Brother’s Surgery

15 06 2012


Josh’s surgery is done.

They were going to do it laparoscopically but they found that his abcesses were wrapped around his aorta, so they had to do an almost 12 inch incision and open him up. They removed quite a bit of small intestine, leaving him with about 300 cm and he has to have a temporary ostomy until he gets his Crohn’s under control. When he is well again they will do another surgery to reverse his ostomy and hook him back up.

What this means is this. We have to get this kid healthy again. He doesn’t seem to know when he’s getting sick and he can’t let it get this bad again. We have to find a medicine that works for him, and if that means Tysabri then we need to start it now so it has a chance to start working. That’s hard to think about waiting 3-6 months for him to be well, but there aren’t a lot of options left for him. Or me. And now with his surgical procedure and ostomy I believe he is in my boat of not qualifying for most medical trials for new medications.

Crohn’s disease is frustrating and exhausting and heartbreaking. I never want my little brother to feel like this. Please keep him in your prayers to help him heal and get well.



I realized

10 06 2012

that I haven’t posted in a while.

So mini update.

Brother is ok. Surgery soon, probably end of this month or beginning of next.

I’m feeling ok. I’m worn out this week. And in that being worn out, I had a huge realization.

I have been feeling so good lately. I haven’t felt this good in probably… two and a half years, at least not this consistently well. I’ve had energy and life and it has been so wonderful that I almost can’t remember three or so months ago when I was miserable. Life is like that. We move on so quickly that we forget where we came from.

I have a hard time with summer, with heat. The humidity wears out my body and makes me move slowly. Probably in a few weeks I’ll adjust better, but I need to be conscious of how I treat my body and what I’m ingesting… preferably things with lots of electrolytes right now.

In my business I need to remember to slow down.


19 05 2012

It never fails that when I’m finally feeling better, my brother goes downhill.

Josh was admitted to the hospital on Tuesday and still is not allowed food. He’s stuck on clear liquids and anything more sends him into belly pain.

The surgery team is working with him and is hoping to get him well enough to discharge soon, where he is supposed to rest and gain back some weight so they can do a surgery in a couple of months. He has another CT scan scheduled for Monday so we should hear more about their plans on Tuesday.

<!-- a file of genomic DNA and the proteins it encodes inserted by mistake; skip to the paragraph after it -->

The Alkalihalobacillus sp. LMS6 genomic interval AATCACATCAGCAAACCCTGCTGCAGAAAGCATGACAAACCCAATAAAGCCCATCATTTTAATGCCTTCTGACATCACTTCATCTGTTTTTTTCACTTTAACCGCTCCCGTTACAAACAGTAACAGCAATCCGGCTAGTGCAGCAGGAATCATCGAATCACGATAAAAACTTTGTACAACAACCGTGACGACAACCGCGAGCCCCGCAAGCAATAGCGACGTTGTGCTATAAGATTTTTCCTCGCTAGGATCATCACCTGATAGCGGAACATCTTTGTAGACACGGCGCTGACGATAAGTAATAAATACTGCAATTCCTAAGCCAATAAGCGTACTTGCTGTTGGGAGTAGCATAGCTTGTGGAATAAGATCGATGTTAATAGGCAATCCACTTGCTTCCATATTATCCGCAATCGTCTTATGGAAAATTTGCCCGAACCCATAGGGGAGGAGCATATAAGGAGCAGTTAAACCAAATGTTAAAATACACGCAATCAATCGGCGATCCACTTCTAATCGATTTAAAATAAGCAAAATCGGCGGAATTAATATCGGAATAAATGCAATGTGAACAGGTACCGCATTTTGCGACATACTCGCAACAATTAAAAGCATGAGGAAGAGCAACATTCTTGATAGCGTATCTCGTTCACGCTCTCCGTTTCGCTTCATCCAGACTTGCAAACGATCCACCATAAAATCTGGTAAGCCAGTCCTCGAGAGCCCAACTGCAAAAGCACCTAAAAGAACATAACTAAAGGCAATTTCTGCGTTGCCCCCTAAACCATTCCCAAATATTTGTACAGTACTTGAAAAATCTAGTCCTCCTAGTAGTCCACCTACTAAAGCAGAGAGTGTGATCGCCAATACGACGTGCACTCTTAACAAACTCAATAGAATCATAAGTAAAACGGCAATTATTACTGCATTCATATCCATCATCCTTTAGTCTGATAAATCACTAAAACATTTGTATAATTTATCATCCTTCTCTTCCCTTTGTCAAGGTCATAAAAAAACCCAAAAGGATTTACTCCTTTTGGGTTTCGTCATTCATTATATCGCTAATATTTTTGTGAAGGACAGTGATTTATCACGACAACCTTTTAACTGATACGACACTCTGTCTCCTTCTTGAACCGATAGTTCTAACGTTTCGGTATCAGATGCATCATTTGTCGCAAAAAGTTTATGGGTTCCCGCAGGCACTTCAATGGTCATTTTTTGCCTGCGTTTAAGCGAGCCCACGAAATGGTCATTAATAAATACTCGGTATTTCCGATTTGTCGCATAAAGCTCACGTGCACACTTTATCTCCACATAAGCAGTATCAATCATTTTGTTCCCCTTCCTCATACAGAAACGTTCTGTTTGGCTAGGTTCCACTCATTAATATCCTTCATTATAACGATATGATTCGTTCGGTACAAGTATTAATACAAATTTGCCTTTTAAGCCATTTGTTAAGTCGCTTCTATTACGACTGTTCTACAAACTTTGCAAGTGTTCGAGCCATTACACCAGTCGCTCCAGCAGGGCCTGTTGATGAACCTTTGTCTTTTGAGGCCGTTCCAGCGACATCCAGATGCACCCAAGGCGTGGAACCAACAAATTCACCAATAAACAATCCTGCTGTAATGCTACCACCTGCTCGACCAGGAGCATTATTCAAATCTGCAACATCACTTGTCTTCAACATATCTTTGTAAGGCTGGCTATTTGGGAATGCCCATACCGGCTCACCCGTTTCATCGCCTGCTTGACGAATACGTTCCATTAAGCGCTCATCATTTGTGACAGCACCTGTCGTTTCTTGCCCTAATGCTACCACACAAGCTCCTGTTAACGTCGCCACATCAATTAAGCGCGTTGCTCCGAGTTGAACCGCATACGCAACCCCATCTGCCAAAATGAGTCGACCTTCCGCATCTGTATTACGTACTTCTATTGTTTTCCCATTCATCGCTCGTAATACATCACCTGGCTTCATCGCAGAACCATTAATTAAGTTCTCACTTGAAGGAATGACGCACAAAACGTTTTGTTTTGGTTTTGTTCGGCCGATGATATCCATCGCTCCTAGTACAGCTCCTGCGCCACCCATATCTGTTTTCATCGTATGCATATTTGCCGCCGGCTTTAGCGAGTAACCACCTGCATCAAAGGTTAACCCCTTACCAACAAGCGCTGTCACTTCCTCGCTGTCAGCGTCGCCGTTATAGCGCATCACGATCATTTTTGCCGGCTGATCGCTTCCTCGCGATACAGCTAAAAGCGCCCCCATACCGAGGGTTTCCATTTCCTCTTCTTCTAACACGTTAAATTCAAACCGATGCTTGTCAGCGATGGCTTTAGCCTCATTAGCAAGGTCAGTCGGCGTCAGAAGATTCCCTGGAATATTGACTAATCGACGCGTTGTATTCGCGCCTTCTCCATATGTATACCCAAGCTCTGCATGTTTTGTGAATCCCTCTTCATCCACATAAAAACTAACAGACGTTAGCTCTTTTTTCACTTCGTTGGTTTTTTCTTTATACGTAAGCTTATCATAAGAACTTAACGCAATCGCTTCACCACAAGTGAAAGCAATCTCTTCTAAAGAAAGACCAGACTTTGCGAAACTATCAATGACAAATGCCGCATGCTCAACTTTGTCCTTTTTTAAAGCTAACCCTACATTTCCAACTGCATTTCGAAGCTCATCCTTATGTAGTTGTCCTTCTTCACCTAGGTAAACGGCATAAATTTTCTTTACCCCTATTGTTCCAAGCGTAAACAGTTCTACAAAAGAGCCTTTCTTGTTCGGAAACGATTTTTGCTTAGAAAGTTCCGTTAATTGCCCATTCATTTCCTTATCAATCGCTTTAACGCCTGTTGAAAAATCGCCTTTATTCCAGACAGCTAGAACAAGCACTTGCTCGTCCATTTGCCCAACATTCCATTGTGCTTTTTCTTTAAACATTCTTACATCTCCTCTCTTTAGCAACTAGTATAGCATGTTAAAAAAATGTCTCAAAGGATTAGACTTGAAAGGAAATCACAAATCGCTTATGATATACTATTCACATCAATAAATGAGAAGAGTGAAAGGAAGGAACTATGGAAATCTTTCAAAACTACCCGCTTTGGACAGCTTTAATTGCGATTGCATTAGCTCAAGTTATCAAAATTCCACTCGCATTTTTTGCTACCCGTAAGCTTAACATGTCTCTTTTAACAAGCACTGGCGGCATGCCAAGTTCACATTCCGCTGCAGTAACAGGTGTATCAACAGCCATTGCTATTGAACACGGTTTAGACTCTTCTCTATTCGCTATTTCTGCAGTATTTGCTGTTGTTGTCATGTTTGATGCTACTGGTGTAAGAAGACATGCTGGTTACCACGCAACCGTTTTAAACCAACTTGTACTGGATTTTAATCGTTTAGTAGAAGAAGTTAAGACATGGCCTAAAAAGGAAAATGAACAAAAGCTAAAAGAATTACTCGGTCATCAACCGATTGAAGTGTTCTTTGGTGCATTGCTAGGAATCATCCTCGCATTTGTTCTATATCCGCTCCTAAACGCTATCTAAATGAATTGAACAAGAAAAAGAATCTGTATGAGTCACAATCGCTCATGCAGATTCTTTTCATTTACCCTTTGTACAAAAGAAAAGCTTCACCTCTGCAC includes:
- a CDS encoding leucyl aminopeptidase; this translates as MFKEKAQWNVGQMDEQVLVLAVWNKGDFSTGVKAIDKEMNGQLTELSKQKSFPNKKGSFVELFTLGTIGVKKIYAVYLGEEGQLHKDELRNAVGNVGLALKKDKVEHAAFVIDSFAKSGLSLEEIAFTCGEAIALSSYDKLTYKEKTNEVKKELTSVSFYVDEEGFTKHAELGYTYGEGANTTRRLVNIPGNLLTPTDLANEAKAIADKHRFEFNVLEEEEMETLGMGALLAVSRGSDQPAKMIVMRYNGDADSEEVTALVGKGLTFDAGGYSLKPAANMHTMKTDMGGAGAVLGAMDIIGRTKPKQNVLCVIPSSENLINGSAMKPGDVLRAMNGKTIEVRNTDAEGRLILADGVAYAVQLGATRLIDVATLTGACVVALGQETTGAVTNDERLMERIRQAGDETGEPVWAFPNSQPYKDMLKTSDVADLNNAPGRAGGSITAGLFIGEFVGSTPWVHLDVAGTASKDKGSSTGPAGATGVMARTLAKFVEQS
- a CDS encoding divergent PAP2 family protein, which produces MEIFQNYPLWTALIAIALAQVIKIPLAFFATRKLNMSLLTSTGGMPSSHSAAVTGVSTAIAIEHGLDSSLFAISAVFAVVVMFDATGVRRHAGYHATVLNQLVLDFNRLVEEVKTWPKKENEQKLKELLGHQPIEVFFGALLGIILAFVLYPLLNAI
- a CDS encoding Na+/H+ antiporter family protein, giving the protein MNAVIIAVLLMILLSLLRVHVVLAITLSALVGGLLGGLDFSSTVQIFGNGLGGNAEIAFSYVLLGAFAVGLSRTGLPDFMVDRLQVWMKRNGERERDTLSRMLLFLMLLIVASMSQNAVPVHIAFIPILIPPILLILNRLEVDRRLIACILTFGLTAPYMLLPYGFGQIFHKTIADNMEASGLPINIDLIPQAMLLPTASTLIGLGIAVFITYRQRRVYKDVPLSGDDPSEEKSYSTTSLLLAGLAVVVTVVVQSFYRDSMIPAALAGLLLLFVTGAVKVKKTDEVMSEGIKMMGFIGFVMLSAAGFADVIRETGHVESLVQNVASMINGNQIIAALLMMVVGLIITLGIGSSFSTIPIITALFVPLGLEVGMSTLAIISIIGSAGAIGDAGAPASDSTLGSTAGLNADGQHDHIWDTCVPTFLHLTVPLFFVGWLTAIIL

The poor kid is miserable. He’s hungry and stuck in a small room with nothing to do but stare at a tiny tv on the wall. He’s already read about twelve massive books and has to be getting tired of that as well. I sent him my computer so he could at least watch netflix, but it is hard to get well in a hospital. It seems like that would be the best place, but somehow you get worn out and drained and poked and prodded and he just wants to come home now.

It sounds like he has a fistula, which is when two loops of bowel get connected by a tunnel, and that has been a recurring issue that has caused trouble. He also has been having a severe flare up which has led to incredible inflammation, and with his history of strictures, this narrowing in his gut may lead to blockages- hence his trouble with solid food right now.

He’s dealing with IVs of antibiotics and steroids but I was honestly hoping that he would be able to eat by now and on his way home by Tuesday. If he can’t handle food they won’t let him go, so he might be stuck for a while.

Please pray for him, pray for healing. Pray for strength and patience with doctors and the family that visits and annoys him (me, mostly. I can be obnoxious.) Pray for the next few months for him, that he can be safe and, at the end of this journey, well.

Thank you, readers, for your love for us. We appreciate it.


5 04 2012

Today I am ecstatic.

Over the past few weeks I’ve noticed that my energy level seems better, which tells us the Tysabri is finally kicking in. And now I have the official ok to start tapering my Prednisone over the next three weeks.

As long as everything goes according to plan, three weeks from now I will be completely off the Prednisone, which is more than glorious. I will be free of the crazy side effects and able to just feel like me again.